The White Paper assumed that 30% of rewards would inure to those normies, who are presently only getting around 1% of them. Casinos don't long survive and profit if they don't parade some winners from time to time, and 1% is woefully inadequate to lure in gamblers.

I don't think 30% is a joke really. It's far more than most folks get IRL, compared to banksters.

Distributing Steem to ordinary folks and great authors would encourage them to post, comment, and interact, and ordinary folks are innately social - they want to benefit others. It's why upvotes on Fakebook and Reddit exist. Handing out 30% of Steem as rewards to those folks would distribute Steem more widely, and they would gladly upvote their friends and good authors more if they could. They're not spending it on hookers and blow, like whales. Those that do never become of greater import to the Steem society. Some folks need potatoes more than they need bigger upvotes to hand out. I am glad if I can help them with my upvotes, because I want them to have potatoes a lot in that case.

Potato buyers would not have ire at Steem as a result, and would be likely to invest in Steem if they become sufficiently potatoed, and also to recommend it to their friends, putting upwards pressure on the price.

Angry folks that see the $200 shitposts on trending while they are reduced to eating recycled food will never invest in Steem, and never recommend it to their friends, and they will leave, putting downwards pressure on the price.

User retention rates indicate the latter is happening a lot more than the former. That's bad business.

I've concluded that we need to admit to ourselves that the whitepaper got it wrong. We can't get any good measure of a post's value based on the weight applied to a post or the number of votes. This, because the stake-weighting is real, and so are the bot armies and vote trails. That said, first thing needs fixing is the trending page to hide problems like $200 shit posts. Algorithms will do it better than the community can. It's not optimal, but it's the truth. I'm just talking about the way things are presented on trending. The page should show multiple popular tags which include the best of the newest articles in each.

I see Steem as the foremost product to consider.

And what product is that? You mean the tokens? Like every bloody crypto project? Wow, Steem is so special.

There are not that many altruistic capitalists

There's no such thing as altruistic capitalists. Everyone is here for their own benefit. Period. Capitalists actually build things for profit. Simply holding tokens is not being a capitalist. Simply stacking coins is not being a capitalist.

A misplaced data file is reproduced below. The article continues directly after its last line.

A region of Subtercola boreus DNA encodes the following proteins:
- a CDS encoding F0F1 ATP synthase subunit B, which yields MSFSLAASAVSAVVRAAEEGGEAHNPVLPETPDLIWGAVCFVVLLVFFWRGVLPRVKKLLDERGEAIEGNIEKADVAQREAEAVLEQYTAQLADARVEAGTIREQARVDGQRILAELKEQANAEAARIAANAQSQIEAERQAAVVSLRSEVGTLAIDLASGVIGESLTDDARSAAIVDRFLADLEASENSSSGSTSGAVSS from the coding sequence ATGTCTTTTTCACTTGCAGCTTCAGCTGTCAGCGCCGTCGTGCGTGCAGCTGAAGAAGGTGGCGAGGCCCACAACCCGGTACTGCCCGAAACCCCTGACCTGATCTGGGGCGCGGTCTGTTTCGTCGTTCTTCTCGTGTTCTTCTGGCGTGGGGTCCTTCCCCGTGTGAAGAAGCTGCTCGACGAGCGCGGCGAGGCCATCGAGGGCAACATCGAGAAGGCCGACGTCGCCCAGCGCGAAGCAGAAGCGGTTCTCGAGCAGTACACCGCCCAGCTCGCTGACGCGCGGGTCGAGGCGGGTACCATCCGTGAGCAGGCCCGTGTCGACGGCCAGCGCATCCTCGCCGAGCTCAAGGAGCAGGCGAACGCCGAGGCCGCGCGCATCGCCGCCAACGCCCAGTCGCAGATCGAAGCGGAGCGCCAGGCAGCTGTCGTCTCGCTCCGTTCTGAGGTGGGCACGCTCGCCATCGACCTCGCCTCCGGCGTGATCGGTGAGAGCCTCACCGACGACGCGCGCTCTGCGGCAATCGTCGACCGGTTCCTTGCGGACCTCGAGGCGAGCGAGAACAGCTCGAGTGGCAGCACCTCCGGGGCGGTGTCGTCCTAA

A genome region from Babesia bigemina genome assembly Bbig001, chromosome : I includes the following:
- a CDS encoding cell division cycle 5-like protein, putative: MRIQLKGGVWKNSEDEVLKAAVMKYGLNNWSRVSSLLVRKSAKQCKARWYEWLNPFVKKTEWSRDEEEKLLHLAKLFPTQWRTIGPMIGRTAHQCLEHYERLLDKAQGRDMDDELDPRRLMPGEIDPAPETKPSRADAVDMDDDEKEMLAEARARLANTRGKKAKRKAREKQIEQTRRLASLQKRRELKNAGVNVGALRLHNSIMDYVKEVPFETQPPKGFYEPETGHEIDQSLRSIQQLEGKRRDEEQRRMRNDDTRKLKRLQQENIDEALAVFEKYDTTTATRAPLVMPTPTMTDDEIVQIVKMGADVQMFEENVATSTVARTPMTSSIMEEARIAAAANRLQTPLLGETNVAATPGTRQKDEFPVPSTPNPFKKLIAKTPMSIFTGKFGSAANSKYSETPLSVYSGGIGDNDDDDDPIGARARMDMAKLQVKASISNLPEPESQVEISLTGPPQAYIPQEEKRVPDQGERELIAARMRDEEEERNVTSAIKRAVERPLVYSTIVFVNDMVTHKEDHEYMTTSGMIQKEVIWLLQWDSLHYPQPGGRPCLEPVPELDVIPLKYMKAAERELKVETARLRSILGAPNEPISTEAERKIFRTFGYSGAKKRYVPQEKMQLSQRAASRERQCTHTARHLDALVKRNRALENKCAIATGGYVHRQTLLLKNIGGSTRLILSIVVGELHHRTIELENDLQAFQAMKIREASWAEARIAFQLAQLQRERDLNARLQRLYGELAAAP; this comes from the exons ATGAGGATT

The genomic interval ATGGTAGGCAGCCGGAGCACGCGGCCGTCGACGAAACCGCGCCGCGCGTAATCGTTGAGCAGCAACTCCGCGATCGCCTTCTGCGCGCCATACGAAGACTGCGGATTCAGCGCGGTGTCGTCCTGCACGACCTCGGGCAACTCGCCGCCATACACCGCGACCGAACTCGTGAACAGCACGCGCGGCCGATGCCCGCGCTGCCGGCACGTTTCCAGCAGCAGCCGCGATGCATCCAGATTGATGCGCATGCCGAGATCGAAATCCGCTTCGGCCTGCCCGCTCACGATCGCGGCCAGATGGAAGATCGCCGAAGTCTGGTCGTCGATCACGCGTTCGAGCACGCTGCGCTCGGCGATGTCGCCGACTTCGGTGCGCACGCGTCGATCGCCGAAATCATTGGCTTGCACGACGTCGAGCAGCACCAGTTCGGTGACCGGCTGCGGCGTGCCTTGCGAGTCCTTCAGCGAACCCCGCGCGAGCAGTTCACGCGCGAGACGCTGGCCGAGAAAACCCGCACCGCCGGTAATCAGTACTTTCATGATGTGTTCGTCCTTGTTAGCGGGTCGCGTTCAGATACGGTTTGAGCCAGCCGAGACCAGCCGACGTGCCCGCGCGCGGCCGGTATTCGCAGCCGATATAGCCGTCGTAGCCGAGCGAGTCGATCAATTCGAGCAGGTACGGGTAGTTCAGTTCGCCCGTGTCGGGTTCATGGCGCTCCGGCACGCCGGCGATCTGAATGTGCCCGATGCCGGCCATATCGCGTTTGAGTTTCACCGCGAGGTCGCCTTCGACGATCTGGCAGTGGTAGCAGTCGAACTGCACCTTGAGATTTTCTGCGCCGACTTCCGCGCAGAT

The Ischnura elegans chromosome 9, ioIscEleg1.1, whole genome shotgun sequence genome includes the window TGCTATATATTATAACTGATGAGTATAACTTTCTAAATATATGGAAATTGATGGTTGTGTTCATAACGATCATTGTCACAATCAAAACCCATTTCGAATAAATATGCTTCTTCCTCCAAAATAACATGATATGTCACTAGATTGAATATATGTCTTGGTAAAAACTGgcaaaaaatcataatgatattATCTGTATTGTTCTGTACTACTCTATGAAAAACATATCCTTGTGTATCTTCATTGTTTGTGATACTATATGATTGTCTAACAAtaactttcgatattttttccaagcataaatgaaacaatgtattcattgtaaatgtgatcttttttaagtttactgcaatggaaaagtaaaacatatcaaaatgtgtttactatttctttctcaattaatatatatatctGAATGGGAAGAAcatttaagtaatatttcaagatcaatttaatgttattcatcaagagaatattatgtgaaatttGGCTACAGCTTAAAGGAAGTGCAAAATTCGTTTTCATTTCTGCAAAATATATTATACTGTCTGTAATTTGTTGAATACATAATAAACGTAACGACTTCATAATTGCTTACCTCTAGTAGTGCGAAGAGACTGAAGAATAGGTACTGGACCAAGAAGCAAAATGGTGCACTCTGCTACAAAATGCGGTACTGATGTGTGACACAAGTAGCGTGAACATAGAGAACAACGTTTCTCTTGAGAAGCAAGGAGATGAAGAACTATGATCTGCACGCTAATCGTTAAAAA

So when profiteers are part of a select few who prop up the main product

Again, what is that product? They are here for themselves, not for whatever altruistic reasons you keep citing, but not providing. Oh? You mean propping up tokens? They bought in once. They started non-stop selling. That's not propping up anything. That's called priming their own pump. Or in crypto terms, priming their own mining rig.

a massive downvote on a whale is like a mini upvote for everyone else

And what type of whales was he speaking? All whales or just some bad ones? Because I don't see him openly tell people to take on @theycallmedan or @acidyo, etc. You know who he's referring to.

Or should we respect their stake and appreciate what they do for the value of the token?

Respect what? Your right to be the last bag holder?

I can concede that the initial distribution and reward mechanism favor those unsavory behaviors. The way Steem is set up, it makes no sense to vote for anyone else.

That’s pretty much my point, there are no, or very few altruistic capitalists. The combination of the two words is mostly an oxymoron. So, what reason does any capitalist have to buy into Steem? When you buy Steem and power it up the math dictates the influence your SP has on the reward pool. If people like Haejin are doing something wrong, then maybe the math in the blockchain didn’t adequately account for human nature. Why not consider human nature and the fact that some people will capitalize off of their stake to its maximum potential and then work to get the numbers right? Having the coding accommodate for human nature makes a helluva lot more sense than trying to get people to change their behavior to accommodate some random coders failure to predict the inevitable. People with a low stake upvote themselves at 100% all the time, I do it. So if someone gives up their standard APY to invest in the blockchain in a large quantity, then isn’t their stake in and of itself meritorious enough? At the very least, shouldn’t they too be able to upvote themselves at 100% if they value their posts? If not, please show me how you plan on pitching new capital investments.

Instead of posting nonsense just to vote for themselves, what they need is an option for them to burn VP and receive the equivalent in rewards.

It’ll look less spammy and ridiculous that way. It doesn’t sit well for any content creator or potential investors to see whales posting nonsense just to reward themselves in public.